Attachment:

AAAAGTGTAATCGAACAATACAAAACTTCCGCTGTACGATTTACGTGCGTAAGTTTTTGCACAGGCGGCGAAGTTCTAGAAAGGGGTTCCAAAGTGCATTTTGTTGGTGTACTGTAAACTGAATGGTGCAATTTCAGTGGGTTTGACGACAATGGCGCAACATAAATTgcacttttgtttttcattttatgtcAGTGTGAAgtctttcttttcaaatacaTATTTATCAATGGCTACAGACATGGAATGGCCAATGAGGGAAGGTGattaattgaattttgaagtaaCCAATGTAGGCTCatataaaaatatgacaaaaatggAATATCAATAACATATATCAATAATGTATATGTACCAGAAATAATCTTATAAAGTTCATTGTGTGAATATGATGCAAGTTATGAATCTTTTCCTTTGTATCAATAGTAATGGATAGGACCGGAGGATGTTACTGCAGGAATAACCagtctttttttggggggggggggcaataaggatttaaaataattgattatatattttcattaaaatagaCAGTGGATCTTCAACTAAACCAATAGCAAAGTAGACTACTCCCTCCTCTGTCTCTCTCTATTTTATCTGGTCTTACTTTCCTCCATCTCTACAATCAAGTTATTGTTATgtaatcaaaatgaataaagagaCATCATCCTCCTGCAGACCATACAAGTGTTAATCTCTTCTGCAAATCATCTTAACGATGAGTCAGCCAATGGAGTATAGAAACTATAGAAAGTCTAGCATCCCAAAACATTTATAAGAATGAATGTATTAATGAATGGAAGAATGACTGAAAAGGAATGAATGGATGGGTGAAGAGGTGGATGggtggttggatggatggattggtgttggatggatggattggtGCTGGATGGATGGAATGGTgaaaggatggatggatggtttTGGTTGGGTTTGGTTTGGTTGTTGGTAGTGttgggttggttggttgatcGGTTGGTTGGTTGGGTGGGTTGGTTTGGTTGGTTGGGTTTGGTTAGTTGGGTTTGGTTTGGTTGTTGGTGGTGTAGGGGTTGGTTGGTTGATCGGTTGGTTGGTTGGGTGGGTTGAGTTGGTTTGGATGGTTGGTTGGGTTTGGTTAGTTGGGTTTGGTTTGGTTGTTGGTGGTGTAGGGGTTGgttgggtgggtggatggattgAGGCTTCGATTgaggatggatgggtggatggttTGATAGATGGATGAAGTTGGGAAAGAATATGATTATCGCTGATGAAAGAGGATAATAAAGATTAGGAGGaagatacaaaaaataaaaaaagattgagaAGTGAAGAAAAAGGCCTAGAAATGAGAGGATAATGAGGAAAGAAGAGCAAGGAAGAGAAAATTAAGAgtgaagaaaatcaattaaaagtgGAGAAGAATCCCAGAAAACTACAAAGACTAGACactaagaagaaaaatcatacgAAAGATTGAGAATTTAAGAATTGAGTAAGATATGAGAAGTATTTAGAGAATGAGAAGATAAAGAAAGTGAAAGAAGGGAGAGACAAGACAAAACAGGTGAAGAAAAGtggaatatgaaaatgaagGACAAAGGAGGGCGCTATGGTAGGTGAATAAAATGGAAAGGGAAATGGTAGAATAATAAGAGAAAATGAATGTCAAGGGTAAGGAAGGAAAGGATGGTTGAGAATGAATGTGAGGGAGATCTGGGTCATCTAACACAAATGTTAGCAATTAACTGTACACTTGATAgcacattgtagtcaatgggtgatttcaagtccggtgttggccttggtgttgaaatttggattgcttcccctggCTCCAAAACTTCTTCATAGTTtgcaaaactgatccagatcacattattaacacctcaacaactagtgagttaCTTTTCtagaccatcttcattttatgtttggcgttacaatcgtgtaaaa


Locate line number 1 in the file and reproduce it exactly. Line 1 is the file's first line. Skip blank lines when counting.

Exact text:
AAAAGTGTAATCGAACAATACAAAACTTCCGCTGTACGATTTACGTGCGTAAGTTTTTGCACAGGCGGCGAAGTTCTAGAAAGGGGTTCCAAAGTGCATTTTGTTGGTGTACTGTAAACTGAATGGTGCAATTTCAGTGGGTTTGACGACAATGGCGCAACATAAATTgcacttttgtttttcattttatgtcAGTGTGAAgtctttcttttcaaatacaTATTTATCAATGGCTACAGACATGGAATGGCCAATGAGGGAAGGTGattaattgaattttgaagtaaCCAATGTAGGCTCatataaaaatatgacaaaaatggAATATCAATAACATATATCAATAATGTATATGTACCAGAAATAATCTTATAAAGTTCATTGTGTGAATATGATGCAAGTTATGAATCTTTTCCTTTGTATCAATAGTAATGGATAGGACCGGAGGATGTTACTGCAGGAATAACCagtctttttttggggggggggggcaataaggatttaaaataattgattatatattttcattaaaatagaCAGTGGATCTTCAACTAAACCAATAGCAAAGTAGACTACTCCCTCCTCTGTCTCTCTCTATTTTATCTGGTCTTACTTTCCTCCATCTCTACAATCAAGTTATTGTTATgtaatcaaaatgaataaagagaCATCATCCTCCTGCAGACCATACAAGTGTTAATCTCTTCTGCAAATCATCTTAACGATGAGTCAGCCAATGGAGTATAGAAACTATAGAAAGTCTAGCATCCCAAAACATTTATAAGAATGAATGTATTAATGAATGGAAGAATGACTGAAAAGGAATGAATGGATGGGTGAAGAGGTGGATGggtggttggatggatggattggtgttggatggatggattggtGCTGGATGGATGGAATGGTgaaaggatggatggatggtttTGGTTGGGTTTGGTTTGGTTGTTGGTAGTGttgggttggttggttgatcGGTTGGTTGGTTGGGTGGGTTGGTTTGGTTGGTTGGGTTTGGTTAGTTGGGTTTGGTTTGGTTGTTGGTGGTGTAGGGGTTGGTTGGTTGATCGGTTGGTTGGTTGGGTGGGTTGAGTTGGTTTGGATGGTTGGTTGGGTTTGGTTAGTTGGGTTTGGTTTGGTTGTTGGTGGTGTAGGGGTTGgttgggtgggtggatggattgAGGCTTCGATTgaggatggatgggtggatggttTGATAGATGGATGAAGTTGGGAAAGAATATGATTATCGCTGATGAAAGAGGATAATAAAGATTAGGAGGaagatacaaaaaataaaaaaagattgagaAGTGAAGAAAAAGGCCTAGAAATGAGAGGATAATGAGGAAAGAAGAGCAAGGAAGAGAAAATTAAGAgtgaagaaaatcaattaaaagtgGAGAAGAATCCCAGAAAACTACAAAGACTAGACactaagaagaaaaatcatacgAAAGATTGAGAATTTAAGAATTGAGTAAGATATGAGAAGTATTTAGAGAATGAGAAGATAAAGAAAGTGAAAGAAGGGAGAGACAAGACAAAACAGGTGAAGAAAAGtggaatatgaaaatgaagGACAAAGGAGGGCGCTATGGTAGGTGAATAAAATGGAAAGGGAAATGGTAGAATAATAAGAGAAAATGAATGTCAAGGGTAAGGAAGGAAAGGATGGTTGAGAATGAATGTGAGGGAGATCTGGGTCATCTAACACAAATGTTAGCAATTAACTGTACACTTGATAgcacattgtagtcaatgggtgatttcaagtccggtgttggccttggtgttgaaatttggattgcttcccctggCTCCAAAACTTCTTCATAGTTtgcaaaactgatccagatcacattattaacacctcaacaactagtgagttaCTTTTCtagaccatcttcattttatgtttggcgttacaatcgtgtaaaa